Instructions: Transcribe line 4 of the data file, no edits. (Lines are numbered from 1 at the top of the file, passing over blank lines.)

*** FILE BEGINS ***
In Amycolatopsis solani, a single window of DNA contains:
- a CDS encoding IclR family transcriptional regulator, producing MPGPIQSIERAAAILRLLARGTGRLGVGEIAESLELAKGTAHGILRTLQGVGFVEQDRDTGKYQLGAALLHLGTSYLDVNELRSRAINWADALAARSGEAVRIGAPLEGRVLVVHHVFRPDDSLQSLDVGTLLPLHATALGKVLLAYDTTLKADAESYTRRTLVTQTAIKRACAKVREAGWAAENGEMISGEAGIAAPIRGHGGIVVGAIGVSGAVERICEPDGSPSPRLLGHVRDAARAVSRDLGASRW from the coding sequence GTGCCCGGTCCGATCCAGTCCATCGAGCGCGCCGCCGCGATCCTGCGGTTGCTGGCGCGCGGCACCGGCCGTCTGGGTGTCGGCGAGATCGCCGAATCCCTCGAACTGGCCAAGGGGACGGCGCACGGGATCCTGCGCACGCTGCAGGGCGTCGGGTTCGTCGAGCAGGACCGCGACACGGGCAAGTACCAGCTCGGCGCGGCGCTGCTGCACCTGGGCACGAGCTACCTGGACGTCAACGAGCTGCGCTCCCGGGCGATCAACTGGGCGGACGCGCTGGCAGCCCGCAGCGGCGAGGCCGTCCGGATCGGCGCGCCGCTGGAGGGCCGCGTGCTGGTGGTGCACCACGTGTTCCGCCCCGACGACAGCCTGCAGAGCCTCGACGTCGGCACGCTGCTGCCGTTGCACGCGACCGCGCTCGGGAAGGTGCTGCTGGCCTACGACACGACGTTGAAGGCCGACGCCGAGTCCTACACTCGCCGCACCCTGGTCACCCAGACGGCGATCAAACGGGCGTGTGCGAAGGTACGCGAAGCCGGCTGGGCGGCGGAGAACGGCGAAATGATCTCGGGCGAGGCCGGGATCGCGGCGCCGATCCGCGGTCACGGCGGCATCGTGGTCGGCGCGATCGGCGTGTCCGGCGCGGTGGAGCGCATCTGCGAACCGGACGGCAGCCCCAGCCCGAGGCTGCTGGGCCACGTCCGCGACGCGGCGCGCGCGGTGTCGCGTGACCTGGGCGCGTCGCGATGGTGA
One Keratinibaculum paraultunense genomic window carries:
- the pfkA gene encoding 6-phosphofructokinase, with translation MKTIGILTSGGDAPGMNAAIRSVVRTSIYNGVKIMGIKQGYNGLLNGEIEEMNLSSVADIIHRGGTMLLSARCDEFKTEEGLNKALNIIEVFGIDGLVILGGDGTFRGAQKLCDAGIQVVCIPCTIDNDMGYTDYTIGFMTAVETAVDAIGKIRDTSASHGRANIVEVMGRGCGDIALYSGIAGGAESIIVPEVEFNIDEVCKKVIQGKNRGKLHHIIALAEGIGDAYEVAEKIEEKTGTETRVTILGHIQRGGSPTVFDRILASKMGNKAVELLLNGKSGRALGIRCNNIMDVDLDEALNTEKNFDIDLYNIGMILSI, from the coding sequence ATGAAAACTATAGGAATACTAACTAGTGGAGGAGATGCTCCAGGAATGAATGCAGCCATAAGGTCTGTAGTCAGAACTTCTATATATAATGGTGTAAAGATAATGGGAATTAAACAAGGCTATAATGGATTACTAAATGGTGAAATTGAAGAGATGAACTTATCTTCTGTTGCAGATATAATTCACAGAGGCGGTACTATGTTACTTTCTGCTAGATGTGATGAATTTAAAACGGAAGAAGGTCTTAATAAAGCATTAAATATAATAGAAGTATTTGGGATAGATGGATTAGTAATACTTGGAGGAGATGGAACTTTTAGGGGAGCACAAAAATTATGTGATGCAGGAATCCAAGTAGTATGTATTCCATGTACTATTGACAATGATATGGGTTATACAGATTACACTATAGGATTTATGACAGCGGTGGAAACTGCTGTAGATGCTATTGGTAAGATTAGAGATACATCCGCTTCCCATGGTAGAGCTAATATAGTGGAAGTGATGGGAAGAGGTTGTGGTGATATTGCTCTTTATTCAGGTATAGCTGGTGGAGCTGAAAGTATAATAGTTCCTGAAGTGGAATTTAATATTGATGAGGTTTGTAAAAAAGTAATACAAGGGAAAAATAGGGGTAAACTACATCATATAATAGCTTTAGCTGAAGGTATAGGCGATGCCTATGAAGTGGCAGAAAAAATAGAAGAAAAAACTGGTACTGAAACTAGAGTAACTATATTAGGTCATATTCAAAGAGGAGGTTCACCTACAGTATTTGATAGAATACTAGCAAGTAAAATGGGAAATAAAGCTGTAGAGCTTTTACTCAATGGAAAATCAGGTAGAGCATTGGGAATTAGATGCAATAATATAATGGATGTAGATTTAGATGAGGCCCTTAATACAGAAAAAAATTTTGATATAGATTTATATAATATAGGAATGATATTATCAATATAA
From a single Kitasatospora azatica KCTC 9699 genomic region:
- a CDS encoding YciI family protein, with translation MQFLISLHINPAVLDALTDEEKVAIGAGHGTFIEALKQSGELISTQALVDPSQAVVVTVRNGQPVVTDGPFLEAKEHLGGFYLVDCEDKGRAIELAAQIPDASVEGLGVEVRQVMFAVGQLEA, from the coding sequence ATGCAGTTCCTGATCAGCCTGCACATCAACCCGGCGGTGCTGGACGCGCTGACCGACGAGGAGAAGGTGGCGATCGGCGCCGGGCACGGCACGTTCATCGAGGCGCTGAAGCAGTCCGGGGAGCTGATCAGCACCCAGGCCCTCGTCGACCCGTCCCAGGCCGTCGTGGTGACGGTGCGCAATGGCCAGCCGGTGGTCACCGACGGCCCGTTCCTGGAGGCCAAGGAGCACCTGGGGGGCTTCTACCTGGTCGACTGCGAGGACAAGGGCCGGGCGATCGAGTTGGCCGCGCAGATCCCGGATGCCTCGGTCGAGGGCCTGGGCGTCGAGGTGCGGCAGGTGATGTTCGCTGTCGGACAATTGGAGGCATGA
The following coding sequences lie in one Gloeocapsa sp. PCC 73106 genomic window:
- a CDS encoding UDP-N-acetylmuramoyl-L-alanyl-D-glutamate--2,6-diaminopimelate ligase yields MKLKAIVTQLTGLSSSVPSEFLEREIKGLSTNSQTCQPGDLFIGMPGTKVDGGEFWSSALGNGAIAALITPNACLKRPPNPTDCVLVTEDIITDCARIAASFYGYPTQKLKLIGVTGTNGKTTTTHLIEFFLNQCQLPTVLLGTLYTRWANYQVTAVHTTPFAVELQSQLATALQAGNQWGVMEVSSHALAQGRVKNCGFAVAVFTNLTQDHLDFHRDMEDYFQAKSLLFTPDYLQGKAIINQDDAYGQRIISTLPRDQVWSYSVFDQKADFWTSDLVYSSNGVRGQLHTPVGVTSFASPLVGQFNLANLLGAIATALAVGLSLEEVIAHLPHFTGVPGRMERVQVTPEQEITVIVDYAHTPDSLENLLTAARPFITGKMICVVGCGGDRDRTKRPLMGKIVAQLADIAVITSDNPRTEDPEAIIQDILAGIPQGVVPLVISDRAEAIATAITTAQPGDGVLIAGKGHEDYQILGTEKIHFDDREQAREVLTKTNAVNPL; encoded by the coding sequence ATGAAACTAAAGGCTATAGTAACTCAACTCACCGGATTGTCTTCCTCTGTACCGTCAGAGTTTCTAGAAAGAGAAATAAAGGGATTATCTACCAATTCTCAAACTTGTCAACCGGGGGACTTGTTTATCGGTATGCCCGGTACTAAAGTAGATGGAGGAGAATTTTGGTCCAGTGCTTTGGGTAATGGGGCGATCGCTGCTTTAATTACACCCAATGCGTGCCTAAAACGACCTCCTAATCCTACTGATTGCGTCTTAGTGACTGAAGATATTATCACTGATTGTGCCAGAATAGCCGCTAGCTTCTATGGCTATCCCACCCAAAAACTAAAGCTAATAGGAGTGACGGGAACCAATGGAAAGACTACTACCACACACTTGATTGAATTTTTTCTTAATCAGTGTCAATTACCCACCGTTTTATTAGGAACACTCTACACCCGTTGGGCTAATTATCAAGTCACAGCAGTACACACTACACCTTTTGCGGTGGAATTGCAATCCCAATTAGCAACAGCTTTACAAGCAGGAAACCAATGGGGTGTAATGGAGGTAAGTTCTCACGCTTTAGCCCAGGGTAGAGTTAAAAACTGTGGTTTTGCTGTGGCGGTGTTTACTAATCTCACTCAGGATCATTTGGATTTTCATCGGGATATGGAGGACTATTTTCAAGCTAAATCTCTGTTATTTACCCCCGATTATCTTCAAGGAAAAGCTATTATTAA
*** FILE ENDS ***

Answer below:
- the pfkA gene encoding 6-phosphofructokinase, with translation MKTIGILTSGGDAPGMNAAIRSVVRTSIYNGVKIMGIKQGYNGLLNGEIEEMNLSSVADIIHRGGTMLLSARCDEFKTEEGLNKALNIIEVFGIDGLVILGGDGTFRGAQKLCDAGIQVVCIPCTIDNDMGYTDYTIGFMTAVETAVDAIGKIRDTSASHGRANIVEVMGRGCGDIALYSGIAGGAESIIVPEVEFNIDEVCKKVIQGKNRGKLHHIIALAEGIGDAYEVAEKIEEKTGTETRVTILGHIQRGGSPTVFDRILASKMGNKAVELLLNGKSGRALGIRCNNIMDVDLDEALNTEKNFDIDLYNIGMILSI, from the coding sequence ATGAAAACTATAGGAATACTAACTAGTGGAGGAGATGCTCCAGGAATGAATGCAGCCATAAGGTCTGTAGTCAGAACTTCTATATATAATGGTGTAAAGATAATGGGAATTAAACAAGGCTATAATGGATTACTAAATGGTGAAATTGAAGAGATGAACTTATCTTCTGTTGCAGATATAATTCACAGAGGCGGTACTATGTTACTTTCTGCTAGATGTGATGAATTTAAAACGGAAGAAGGTCTTAATAAAGCATTAAATATAATAGAAGTATTTGGGATAGATGGATTAGTAATACTTGGAGGAGATGGAACTTTTAGGGGAGCACAAAAATTATGTGATGCAGGAATCCAAGTAGTATGTATTCCATGTACTATTGACAATGATATGGGTTATACAGATTACACTATAGGATTTATGACAGCGGTGGAAACTGCTGTAGATGCTATTGGTAAGATTAGAGATACATCCGCTTCCCATGGTAGAGCTAATATAGTGGAAGTGATGGGAAGAGGTTGTGGTGATATTGCTCTTTATTCAGGTATAGCTGGTGGAGCTGAAAGTATAATAGTTCCTGAAGTGGAATTTAATATTGATGAGGTTTGTAAAAAAGTAATACAAGGGAAAAATAGGGGTAAACTACATCATATAATAGCTTTAGCTGAAGGTATAGGCGATGCCTATGAAGTGGCAGAAAAAATAGAAGAAAAAACTGGTACTGAAACTAGAGTAACTATATTAGGTCATATTCAAAGAGGAGGTTCACCTACAGTATTTGATAGAATACTAGCAAGTAAAATGGGAAATAAAGCTGTAGAGCTTTTACTCAATGGAAAATCAGGTAGAGCATTGGGAATTAGATGCAATAATATAATGGATGTAGATTTAGATGAGGCCCTTAATACAGAAAAAAATTTTGATATAGATTTATATAATATAGGAATGATATTATCAATATAA